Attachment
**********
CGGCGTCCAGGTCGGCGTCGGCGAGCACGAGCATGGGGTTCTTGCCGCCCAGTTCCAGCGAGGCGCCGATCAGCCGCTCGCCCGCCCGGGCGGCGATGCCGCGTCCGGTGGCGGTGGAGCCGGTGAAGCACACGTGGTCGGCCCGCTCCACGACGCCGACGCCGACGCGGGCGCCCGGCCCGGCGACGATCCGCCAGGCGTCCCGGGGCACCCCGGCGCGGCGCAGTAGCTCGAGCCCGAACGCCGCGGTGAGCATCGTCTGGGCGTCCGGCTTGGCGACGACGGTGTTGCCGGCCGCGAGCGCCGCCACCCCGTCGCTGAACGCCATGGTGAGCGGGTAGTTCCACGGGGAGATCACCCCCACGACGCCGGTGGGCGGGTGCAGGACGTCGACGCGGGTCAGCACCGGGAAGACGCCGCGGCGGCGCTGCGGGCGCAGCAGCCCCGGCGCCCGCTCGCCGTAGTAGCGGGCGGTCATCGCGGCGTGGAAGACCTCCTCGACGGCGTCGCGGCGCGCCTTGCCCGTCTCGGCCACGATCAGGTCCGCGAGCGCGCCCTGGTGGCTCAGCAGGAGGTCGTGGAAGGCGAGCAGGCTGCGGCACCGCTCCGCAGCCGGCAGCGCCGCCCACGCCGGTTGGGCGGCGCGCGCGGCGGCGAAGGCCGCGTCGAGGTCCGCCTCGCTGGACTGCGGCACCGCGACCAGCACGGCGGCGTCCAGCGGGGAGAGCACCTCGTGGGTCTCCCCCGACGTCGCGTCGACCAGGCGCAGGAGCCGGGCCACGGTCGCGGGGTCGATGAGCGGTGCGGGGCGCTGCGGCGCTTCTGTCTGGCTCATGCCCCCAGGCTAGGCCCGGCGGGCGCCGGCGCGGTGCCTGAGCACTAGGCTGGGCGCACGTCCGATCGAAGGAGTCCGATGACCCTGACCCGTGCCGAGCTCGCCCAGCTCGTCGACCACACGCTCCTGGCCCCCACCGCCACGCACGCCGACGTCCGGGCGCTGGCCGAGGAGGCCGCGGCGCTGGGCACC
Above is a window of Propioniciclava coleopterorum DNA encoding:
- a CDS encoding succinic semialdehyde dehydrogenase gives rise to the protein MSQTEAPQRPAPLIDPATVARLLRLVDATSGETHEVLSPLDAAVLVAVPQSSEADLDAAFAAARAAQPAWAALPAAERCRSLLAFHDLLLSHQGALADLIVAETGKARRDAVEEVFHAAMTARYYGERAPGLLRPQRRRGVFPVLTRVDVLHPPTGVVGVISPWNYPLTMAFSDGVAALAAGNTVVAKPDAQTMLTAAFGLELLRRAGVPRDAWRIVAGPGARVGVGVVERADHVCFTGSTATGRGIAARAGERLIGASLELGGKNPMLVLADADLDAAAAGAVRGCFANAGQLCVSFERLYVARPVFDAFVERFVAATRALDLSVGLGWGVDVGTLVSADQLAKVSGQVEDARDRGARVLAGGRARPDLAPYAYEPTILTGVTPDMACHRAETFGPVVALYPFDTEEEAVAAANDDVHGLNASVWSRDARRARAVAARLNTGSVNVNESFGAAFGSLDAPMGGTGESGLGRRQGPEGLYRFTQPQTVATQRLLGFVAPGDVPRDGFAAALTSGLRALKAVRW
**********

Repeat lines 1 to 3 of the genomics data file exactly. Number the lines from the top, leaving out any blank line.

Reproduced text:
CGGCGTCCAGGTCGGCGTCGGCGAGCACGAGCATGGGGTTCTTGCCGCCCAGTTCCAGCGAGGCGCCGATCAGCCGCTCGCCCGCCCGGGCGGCGATGCCGCGTCCGGTGGCGGTGGAGCCGGTGAAGCACACGTGGTCGGCCCGCTCCACGACGCCGACGCCGACGCGGGCGCCCGGCCCGGCGACGATCCGCCAGGCGTCCCGGGGCACCCCGGCGCGGCGCAGTAGCTCGAGCCCGAACGCCGCGGTGAGCATCGTCTGGGCGTCCGGCTTGGCGACGACGGTGTTGCCGGCCGCGAGCGCCGCCACCCCGTCGCTGAACGCCATGGTGAGCGGGTAGTTCCACGGGGAGATCACCCCCACGACGCCGGTGGGCGGGTGCAGGACGTCGACGCGGGTCAGCACCGGGAAGACGCCGCGGCGGCGCTGCGGGCGCAGCAGCCCCGGCGCCCGCTCGCCGTAGTAGCGGGCGGTCATCGCGGCGTGGAAGACCTCCTCGACGGCGTCGCGGCGCGCCTTGCCCGTCTCGGCCACGATCAGGTCCGCGAGCGCGCCCTGGTGGCTCAGCAGGAGGTCGTGGAAGGCGAGCAGGCTGCGGCACCGCTCCGCAGCCGGCAGCGCCGCCCACGCCGGTTGGGCGGCGCGCGCGGCGGCGAAGGCCGCGTCGAGGTCCGCCTCGCTGGACTGCGGCACCGCGACCAGCACGGCGGCGTCCAGCGGGGAGAGCACCTCGTGGGTCTCCCCCGACGTCGCGTCGACCAGGCGCAGGAGCCGGGCCACGGTCGCGGGGTCGATGAGCGGTGCGGGGCGCTGCGGCGCTTCTGTCTGGCTCATGCCCCCAGGCTAGGCCCGGCGGGCGCCGGCGCGGTGCCTGAGCACTAGGCTGGGCGCACGTCCGATCGAAGGAGTCCGATGACCCTGACCCGTGCCGAGCTCGCCCAGCTCGTCGACCACACGCTCCTGGCCCCCACCGCCACGCACGCCGACGTCCGGGCGCTGGCCGAGGAGGCCGCGGCGCTGGGCACC
Above is a window of Propioniciclava coleopterorum DNA encoding:
- a CDS encoding succinic semialdehyde dehydrogenase gives rise to the protein MSQTEAPQRPAPLIDPATVARLLRLVDATSGETHEVLSPLDAAVLVAVPQSSEADLDAAFAAARAAQPAWAALPAAERCRSLLAFHDLLLSHQGALADLIVAETGKARRDAVEEVFHAAMTARYYGERAPGLLRPQRRRGVFPVLTRVDVLHPPTGVVGVISPWNYPLTMAFSDGVAALAAGNTVVAKPDAQTMLTAAFGLELLRRAGVPRDAWRIVAGPGARVGVGVVERADHVCFTGSTATGRGIAARAGERLIGASLELGGKNPMLVLADADLDAAAAGAVRGCFANAGQLCVSFERLYVARPVFDAFVERFVAATRALDLSVGLGWGVDVGTLVSADQLAKVSGQVEDARDRGARVLAGGRARPDLAPYAYEPTILTGVTPDMACHRAETFGPVVALYPFDTEEEAVAAANDDVHGLNASVWSRDARRARAVAARLNTGSVNVNESFGAAFGSLDAPMGGTGESGLGRRQGPEGLYRFTQPQTVATQRLLGFVAPGDVPRDGFAAALTSGLRALKAVRW